Since being swept to power in 2010 and solidifying their majority through gerrymandering, Wisconsin Republicans have systematically weakened and undermined Wisconsin’s Unemployment Insurance (UI) program. They have made work search requirements in Wisconsin some of the most stringent in the country, as well as enacting a one-week waiting period before receiving benefits, making it easier to deny unemployed Wisconsinites benefits.

The COVID-19 pandemic made UI problems obvious, but issues with UI have been plaguing the Department of Workforce Development for some time. We have known for over a decade that Wisconsin’s UI system is out of date and needs an upgrade. A 2014 audit of UI also showed that call centers were severely understaffed and were unable to handle 60-80% of the calls that came in.

Wisconsin Republicans have now introduced a bill to overhaul UI, but it truly is more of a rebranding. It would, among other things, rename the UI programs to the “Division of Reemployment Assistance.”  The bill would add more barriers for Wisconsin workers who lost jobs through no fault of their own and who need help while looking for new work. It would also create burdensome bureaucratic red tape by introducing new reporting requirements for employers.

Some provisions in the bill are actually duplicative of functions already performed by DWD or are requirements that are already in place, such as registering for and participating in re-employment services.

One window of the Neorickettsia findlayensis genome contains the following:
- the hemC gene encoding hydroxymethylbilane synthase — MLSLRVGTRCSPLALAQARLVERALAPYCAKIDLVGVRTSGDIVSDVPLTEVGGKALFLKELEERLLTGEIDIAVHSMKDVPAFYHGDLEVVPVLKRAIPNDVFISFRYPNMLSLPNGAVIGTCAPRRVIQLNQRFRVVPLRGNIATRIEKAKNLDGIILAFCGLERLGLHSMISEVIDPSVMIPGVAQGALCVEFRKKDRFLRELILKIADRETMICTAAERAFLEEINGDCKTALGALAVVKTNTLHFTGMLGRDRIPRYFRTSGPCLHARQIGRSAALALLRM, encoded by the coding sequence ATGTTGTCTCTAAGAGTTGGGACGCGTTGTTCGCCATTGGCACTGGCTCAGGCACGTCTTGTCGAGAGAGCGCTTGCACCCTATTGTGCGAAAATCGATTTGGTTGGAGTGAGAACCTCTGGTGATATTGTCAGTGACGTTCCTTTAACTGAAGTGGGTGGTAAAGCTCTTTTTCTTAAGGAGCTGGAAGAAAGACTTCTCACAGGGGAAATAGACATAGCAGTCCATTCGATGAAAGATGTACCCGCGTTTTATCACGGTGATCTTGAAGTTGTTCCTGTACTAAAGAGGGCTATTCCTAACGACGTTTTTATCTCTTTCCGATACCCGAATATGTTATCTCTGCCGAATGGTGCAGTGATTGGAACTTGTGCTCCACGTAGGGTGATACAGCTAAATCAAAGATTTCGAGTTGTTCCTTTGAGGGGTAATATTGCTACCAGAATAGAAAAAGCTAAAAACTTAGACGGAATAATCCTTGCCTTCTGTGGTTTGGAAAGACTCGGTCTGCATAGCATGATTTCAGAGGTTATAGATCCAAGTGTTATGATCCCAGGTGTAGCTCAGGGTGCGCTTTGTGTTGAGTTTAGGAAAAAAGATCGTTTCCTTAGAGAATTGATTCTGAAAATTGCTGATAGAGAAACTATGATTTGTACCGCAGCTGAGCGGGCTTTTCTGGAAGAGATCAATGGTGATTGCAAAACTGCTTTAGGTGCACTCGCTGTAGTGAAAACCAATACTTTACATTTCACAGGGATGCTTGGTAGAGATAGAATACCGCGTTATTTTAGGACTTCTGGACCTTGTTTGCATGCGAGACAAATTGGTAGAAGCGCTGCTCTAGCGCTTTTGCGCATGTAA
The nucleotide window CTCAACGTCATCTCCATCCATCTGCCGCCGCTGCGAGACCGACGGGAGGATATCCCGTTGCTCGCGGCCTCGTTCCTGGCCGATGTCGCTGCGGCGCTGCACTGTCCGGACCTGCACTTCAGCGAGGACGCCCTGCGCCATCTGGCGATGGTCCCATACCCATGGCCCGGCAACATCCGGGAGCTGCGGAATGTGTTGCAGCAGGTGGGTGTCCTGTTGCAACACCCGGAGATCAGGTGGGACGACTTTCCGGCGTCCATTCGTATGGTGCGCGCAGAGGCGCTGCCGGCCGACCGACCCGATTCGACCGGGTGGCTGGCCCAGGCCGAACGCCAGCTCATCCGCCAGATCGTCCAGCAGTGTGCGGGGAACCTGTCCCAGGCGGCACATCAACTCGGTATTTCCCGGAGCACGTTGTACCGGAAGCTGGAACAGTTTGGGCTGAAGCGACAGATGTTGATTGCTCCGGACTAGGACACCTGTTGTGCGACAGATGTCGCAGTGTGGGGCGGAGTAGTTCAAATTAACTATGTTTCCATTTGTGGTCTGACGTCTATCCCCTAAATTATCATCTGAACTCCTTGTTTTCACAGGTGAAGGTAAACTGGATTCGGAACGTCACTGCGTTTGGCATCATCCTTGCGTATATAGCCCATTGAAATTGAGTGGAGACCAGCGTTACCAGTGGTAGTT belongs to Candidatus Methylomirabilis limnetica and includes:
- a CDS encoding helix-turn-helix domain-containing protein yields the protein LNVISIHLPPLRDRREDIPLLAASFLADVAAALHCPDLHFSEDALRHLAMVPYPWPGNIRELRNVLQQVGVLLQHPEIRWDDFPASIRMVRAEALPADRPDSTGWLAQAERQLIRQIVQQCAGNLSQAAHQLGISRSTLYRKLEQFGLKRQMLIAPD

There are widespread trends, not unique to Wisconsin, which are creating difficult hiring situations. Demographic changes and labor force gaps (such as high retirement rates and low birth rates) are two examples. But using people who lost their jobs as scapegoats for workforce woes and treating them as if they are lazy for needing some assistance to bridge the gap is not a smart approach.

Luckily, even though Republicans in Wisconsin refuse to tackle the underlying reasons for Wisconsin’s employment issues, Wisconsin is nevertheless getting back on track. Governor Evers has announced an historic $130 million investment in the Workforce Solutions Initiative to further engage underutilized talent pools. His plan will accomplish that engagement through training and coaching while also supporting local childcare, transportation, and other solutions. While Wisconsin Republicans slept through the last 8 months of 2020 and refused to convene the legislature to fight the spread of COVID-19 and its impact on Wisconsin’s workforce, Gov. Evers was not so idle.

Thanks to Gov. Evers leadership, Wisconsin is now ahead of the curve with our labor force. While the country sits at a 5.2% unemployment rate, Wisconsin’s is just 3.9%. While the rest of the country’s workforce participation rate is 61.7%, Wisconsin is sitting at 66.5%. And according to the most recent figures, we now have fewer people in Wisconsin on UI than were on it before the pandemic, showing that we are on our way back.

We absolutely must fix the issues that have plagued the Wisconsin Unemployment Insurance program for more than a decade, but a facelift will not be enough. To fix Wisconsin’s issues, we must be ready to look at the deeper causes and face them head on, rather than looking for a subset of Wisconsin workers to scapegoat.

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